Heartland News Service
WHITESVILLE — Rob Dinsmore, designer of the Upper Big Branch Miners Monument, wanted to make one thing very clear to those attending the memorial dedication ceremony Friday in Whitesville – the monument “is not a tombstone.”
“This is not a tombstone,” Dinsmore said. “This site is not a graveyard. This is an opportunity to learn about the rich heritage of the coal industry in West Virginia and an opportunity to celebrate this great state, its beauty and to those who call it home. And its an opportunity to remember, to remember the 29 men we lost in April 2010.”
Gov. Earl Ray Tomblin, joined by the families of those lost at the Upper Big Branch Mine disaster, the West Virginia Congressional Delegation, Assistant Secretary of Labor for Mine Health and Safety Joe Main, and members of the UBB Mining Memorial Group, paid tribute to the miners during the memorial dedication.
Tomblin asked for a moment of silence for the miner who was tragically killed in a mine accident early Friday morning before the dedication ceremony of the granite memorial.
“I wish I could tell you I could ease your heartache, but unfortunately, I cannot. What I can tell you is that a day doesn’t go by that I don’t think of you-the families and friends who lost someone on that terrible day,” Tomblin said. “I also think every day about the coal miners, across West Virginia, who are working hard to provide for their families. I think about their safety and want to be sure they come home to their families every night.
“This memorial will ensure the world will always remember the 29 good men, the 29 miners who gave their lives doing the work that all of us depend on. I’d like to personally thank all of those who were instrumental in creating this beautiful memorial.”
U.S. Senator Joe Manchin (D-W.Va.), who was governor at the time of the disaster, also spoke at the event.
“We gather today to remember the 29 brave souls who were lost at Upper Big Branch Mine, pay tribute to their families and dedicate this beautiful memorial for future generations as a testament to our shared commitment that no family should endure a preventable tragedy ever again,” Manchin said. “Our entire nation grieved with the miners’ families for their tremendous loss, and I join my fellow West Virginians today, as we dedicate this impressive memorial, to honor their courage, sacrifice and the extraordinary strength of their families.”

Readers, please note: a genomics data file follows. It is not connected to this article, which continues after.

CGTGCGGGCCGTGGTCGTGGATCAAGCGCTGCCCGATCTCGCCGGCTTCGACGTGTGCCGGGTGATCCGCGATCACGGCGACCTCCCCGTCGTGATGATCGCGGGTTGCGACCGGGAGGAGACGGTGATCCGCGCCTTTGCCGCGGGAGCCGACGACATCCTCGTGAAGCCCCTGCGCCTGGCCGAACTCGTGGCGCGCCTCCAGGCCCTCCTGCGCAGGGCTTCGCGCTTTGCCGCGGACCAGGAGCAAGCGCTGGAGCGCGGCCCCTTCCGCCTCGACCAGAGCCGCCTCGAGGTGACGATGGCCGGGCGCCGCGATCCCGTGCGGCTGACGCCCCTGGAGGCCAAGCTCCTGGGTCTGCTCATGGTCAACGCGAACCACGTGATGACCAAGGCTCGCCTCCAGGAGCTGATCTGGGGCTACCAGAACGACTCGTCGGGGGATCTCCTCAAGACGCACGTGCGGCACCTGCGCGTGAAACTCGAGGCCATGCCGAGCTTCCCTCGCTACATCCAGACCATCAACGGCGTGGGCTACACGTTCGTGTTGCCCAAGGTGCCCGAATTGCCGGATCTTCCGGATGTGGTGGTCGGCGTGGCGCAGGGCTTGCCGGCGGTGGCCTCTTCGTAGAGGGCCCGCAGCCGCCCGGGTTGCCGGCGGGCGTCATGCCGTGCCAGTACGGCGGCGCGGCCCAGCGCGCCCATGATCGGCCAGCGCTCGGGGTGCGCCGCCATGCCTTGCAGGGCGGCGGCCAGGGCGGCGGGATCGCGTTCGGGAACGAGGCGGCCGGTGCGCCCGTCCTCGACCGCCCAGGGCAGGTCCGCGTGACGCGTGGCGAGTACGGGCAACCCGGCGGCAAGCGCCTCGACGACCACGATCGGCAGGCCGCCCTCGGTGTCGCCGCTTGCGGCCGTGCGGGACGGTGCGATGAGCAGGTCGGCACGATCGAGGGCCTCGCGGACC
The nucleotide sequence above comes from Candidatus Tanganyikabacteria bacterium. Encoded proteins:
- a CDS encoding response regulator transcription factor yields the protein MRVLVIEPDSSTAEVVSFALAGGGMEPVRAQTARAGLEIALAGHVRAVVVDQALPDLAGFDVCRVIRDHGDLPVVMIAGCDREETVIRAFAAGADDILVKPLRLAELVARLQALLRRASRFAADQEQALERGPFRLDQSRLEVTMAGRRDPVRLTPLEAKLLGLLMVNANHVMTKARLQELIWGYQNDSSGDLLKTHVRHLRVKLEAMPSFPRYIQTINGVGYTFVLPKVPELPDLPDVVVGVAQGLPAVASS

“This striking memorial symbolizes strength,” Manchin said. “Strength of those brave men, the strength of their families and the unwavering strength of this community. This memorial stands as a reminder…a reminder of what we lost, the love we shared for our fallen brothers, as a reminder that life is often too short and as a reminder that we must always put safety first. This memorial stands for all of us – to help heal, to reflect and to never forget.”
U.S. Senator Jay Rockefeller (D-W.Va.), said the miners would never be forgotten.
“Today my heart aches anew with the memory of 29 men who, on that terrible day two years ago, walked away from their homes on earth, into Upper Big Branch and into the loving arms of their Creator,” Rockefeller said. “It is their memory that we honor today. To the families of those lost, I sorely grieve with you today.”
U.S. Congressman Nick J. Rahall (D-W.Va.) called the monument at “magnificent tribute.”
“This is a great memorial to such good men,” Rahall said. “But I surely hope that we never have the need to erect one like it, ever again. That, to me, would be the ultimate monument to our miners,” said Rahall in remarks at the ceremony dedicating a granite wall featuring 29 silhouettes depicting the victims of the April 2010 disaster at Upper Big Branch.”
U.S. Congresswoman Shelley Moore Capito spoke about the women that lost their men to the tragedy.
“These women have been strong and helped to keep their families together through this tragedy,” she said. “They are to be commended as well.”
One of those women who lost their husband and other relatives to the disaster, Jennifer Napper, was at the ceremony with her daughter.
“I am grateful to everyone who helped to make the monument a reality,” Napper said.
Napper lost her husband, Joshua Napper, when their daughter Jenna Leigh Napper was only 14-months old.
“She is now 4-years-old and it’s wonderful that she will have a place to come back to see the legacy of her father and learn about the history of coal mining, which is the thing many of her family members gave their lives for,” she said.
Shelia Combs, president of the UBB Mining Memorial Group, Inc., said so many people gave of their time and money to see that this project became a reality.
“We finished a year ahead of schedule and it’s because so many companies, the Town of Whitesville and regular citizens did everything they could do to get this project completed,” she said.
West Virginia State Police Chaplin Trooper Jim Mitchell gave a moving Invocation to begin the ceremony and U.S. Assistant Secretary of Labor for Mine Safety and Health Joseph A. Main also spoke at the event.